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Equitable Trust Co. v. Fire Ins. Co.

Supreme Court of Michigan
Feb 7, 1941
296 N.W. 301 (Mich. 1941)


Docket No. 102, Calendar No. 41,294.

Submitted October 17, 1940.

Decided February 7, 1941.

Appeal from Wayne; Callender (Sherman D.), J. Submitted October 17, 1940. (Docket No. 102, Calendar No. 41,294.) Decided February 7, 1941.

Bill by Equitable Trust Company, a corporation, and John H. Brabb, trustees of the estate of Marvil I. Brabb, deceased, against Eastern Michigan Farmers' Mutual Fire Insurance Company, a corporation, for specific performance of a contract to issue a fire insurance policy and for incidental money relief. From decree for plaintiffs, defendant appeals. Reversed.

Lawson Giles ( William B. Giles, of counsel), for plaintiffs.

Jewel E. West and Frank T. Hinks, for defendant.

This is an action for specific performance of a contract to issue a fire insurance policy and for incidental money relief. The trial court entered a decree in accordance with the prayer of the bill, and defendant appeals.

Plaintiffs are testamentary trustees of the Marvil I. Brabb farm which is located in Armada township, Macomb county. Defendant is a mutual fire insurance company organized under 3 Comp. Laws 1929, § 12593 (Stat. Ann. § 24.443). Plaintiffs desired to obtain fire-insurance coverage on the property, and there is testimony in the record that they authorized a Mr. Theodore H. Kloeffler, a real-estate man at Armada, to arrange for the insurance. He called at defendant's Romeo office on November 7, 1938, and informed Mr. Priest, defendant's secretary and general manager, that he desired to obtain prompt coverage. Mr. Priest went out to the farm on November 9th and examined and appraised the buildings. From conflicting evidence, the trial court found that Mr. Kloeffler went to the office of defendant some time after noon on November 10th and signed and executed an application for fire insurance which Mr. Priest prepared in his presence and which Mr. Priest then and there accepted on behalf of defendant. The trial court further found that the application was executed not later than 3:15 p. m., and that the fire which destroyed most of the farm buildings started at approximately 3:45 p. m. that afternoon. There is no claim of fraud of any kind. The only question is whether the defendant company became liable.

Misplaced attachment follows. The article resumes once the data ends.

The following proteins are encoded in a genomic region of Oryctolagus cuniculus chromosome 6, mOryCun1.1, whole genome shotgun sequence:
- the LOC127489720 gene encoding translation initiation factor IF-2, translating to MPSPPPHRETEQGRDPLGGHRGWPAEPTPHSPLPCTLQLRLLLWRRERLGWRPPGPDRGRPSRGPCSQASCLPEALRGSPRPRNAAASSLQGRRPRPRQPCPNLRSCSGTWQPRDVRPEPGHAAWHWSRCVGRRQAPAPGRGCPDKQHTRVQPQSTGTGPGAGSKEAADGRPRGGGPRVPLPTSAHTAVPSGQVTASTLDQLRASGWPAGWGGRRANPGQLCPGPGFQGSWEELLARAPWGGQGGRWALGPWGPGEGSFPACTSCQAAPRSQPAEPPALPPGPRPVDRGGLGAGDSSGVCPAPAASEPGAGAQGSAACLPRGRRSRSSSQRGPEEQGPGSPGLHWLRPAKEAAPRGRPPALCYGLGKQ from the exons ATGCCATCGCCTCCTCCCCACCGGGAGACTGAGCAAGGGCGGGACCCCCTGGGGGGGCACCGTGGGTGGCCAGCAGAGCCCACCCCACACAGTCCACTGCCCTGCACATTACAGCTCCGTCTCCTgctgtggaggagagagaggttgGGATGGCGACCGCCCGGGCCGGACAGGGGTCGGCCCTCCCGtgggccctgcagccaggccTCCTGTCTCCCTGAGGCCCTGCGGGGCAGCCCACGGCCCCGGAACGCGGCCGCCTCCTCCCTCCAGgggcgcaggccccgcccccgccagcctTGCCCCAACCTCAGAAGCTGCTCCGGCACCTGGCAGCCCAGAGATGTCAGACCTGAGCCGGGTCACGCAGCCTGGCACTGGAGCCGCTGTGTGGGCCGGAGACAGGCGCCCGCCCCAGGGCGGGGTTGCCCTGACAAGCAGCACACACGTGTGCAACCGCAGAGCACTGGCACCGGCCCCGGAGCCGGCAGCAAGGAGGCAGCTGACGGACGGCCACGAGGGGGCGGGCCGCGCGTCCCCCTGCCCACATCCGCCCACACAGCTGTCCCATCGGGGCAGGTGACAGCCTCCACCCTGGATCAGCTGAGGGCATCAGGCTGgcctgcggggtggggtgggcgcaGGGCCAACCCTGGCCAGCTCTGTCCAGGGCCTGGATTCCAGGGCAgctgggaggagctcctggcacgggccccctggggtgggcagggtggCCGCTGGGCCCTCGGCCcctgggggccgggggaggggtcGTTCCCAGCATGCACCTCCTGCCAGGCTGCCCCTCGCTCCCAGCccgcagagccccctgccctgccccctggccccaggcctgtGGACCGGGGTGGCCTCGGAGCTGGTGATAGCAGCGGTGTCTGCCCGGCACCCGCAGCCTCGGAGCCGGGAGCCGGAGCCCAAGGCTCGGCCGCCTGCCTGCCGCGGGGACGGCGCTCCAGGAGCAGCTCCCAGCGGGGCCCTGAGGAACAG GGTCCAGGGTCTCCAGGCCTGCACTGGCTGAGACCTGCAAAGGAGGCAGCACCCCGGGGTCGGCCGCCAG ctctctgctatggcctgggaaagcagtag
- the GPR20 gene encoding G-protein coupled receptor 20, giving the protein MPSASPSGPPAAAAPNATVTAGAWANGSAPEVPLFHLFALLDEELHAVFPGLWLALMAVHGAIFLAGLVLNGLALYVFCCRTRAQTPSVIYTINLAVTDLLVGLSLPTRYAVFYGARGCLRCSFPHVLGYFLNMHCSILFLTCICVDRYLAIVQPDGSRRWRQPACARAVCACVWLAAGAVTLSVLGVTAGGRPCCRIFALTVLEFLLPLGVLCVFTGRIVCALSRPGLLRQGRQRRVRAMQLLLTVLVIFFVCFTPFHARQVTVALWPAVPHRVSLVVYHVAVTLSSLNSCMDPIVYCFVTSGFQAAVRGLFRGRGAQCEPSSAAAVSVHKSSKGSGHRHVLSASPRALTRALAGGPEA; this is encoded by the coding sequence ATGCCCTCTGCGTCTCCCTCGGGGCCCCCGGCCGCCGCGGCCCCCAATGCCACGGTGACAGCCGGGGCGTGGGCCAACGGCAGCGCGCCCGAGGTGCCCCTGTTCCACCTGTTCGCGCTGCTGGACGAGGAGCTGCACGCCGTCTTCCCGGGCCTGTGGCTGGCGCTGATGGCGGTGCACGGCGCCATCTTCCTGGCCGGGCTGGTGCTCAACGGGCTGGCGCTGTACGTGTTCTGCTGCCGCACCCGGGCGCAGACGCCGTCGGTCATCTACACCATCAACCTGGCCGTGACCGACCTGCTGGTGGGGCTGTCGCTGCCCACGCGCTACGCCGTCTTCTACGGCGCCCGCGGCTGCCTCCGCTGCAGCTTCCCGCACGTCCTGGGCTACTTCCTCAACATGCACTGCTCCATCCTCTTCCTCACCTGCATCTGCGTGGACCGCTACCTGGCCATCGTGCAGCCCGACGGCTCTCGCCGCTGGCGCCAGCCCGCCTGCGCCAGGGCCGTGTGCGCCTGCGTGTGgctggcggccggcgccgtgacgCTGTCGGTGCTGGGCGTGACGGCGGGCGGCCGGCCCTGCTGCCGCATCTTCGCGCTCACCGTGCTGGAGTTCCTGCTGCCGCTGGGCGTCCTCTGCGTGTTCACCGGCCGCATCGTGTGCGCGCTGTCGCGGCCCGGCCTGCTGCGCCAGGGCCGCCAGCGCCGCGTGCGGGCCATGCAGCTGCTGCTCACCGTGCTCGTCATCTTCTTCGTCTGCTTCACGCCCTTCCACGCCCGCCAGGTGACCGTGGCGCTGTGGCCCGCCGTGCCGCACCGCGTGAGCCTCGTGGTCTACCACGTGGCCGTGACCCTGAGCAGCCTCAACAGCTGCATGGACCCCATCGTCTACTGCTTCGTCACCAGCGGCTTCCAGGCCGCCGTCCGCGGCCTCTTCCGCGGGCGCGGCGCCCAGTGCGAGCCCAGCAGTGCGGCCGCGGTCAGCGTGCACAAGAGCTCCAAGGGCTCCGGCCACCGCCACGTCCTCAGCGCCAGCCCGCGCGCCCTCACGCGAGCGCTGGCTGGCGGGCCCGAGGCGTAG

Later amended by Act No. 132, Pub. Acts 1933; Act No. 3, Pub. Acts 1938 (Ex. Sess.); and Act No. 185, Pub. Acts 1939. — REPORTER.

After the application was made out and the amount of premium computed, Mr. Kloeffler told Mr. Priest that he did not have the money for the premium with him, but that the policy should be sent to plaintiff Equitable Trust Company, or to him, with a bill, and that it would be honored promptly. Mr. Kloeffler testified that Mr. Priest stated that it would take a "couple of days" to "get the policy set up," and that it would be mailed. Nothing was said as to when the insurance was to go into effect. Mr. Priest's version is that he offered to make out the policy immediately so that Mr. Kloeffler could take it with him if he cared to wait, but that the latter stated he could not wait. Mr. Priest was informed the next morning that the property sought to be covered had been destroyed; he then denied that the policy was ever in effect and destroyed the application. The form of application used states:

"The undersigned * * * hereby agrees, in consideration of the protection afforded by this company, that he will faithfully abide by the regulations of the company, as contained in their charter and bylaws, and will pay his just and equitable assessment within 30 days from date of notice. It is further agreed that in default of payment of such assessment, that said assessment and the pro rata share of all indebtedness of the company shall be a lien against the property of the applicant."

Section 1 of the bylaws prescribes how membership in the association may be acquired:

"Membership in this company shall be consummated by written application duly signed by the applicant, and approved by the secretary and the payment of such fees, premiums and assessments which may be established from time to time by the board of directors. * * * The application shall not be binding upon the company until the charges established by the board of directors have been paid and the application approved by the secretary. A note accepted as payment of such charges or for subsequent premiums or assessments, shall be considered as payment."

There is no claim that Mr. Kloeffler actually knew the substance of this section of the bylaws or that it was called to his attention at the time the application was accepted.

Plaintiffs contend, and the trial court so found, that defendant's secretary, Mr. Priest, approved the application and waived prepayment of the fees and assessments before Mr. Kloeffler left defendant's office and that the insurance was therefore effective before the fire started; defendant contends that the bylaw requirement of premium prepayment prevented consummation of the contract before actual payment, and that the secretary had no authority to waive this provision, and that membership in a mutual fire insurance company cannot be acquired by estoppel. It is admitted that if the fire had not occurred as it did, the policy would have been delivered according to the arrangement.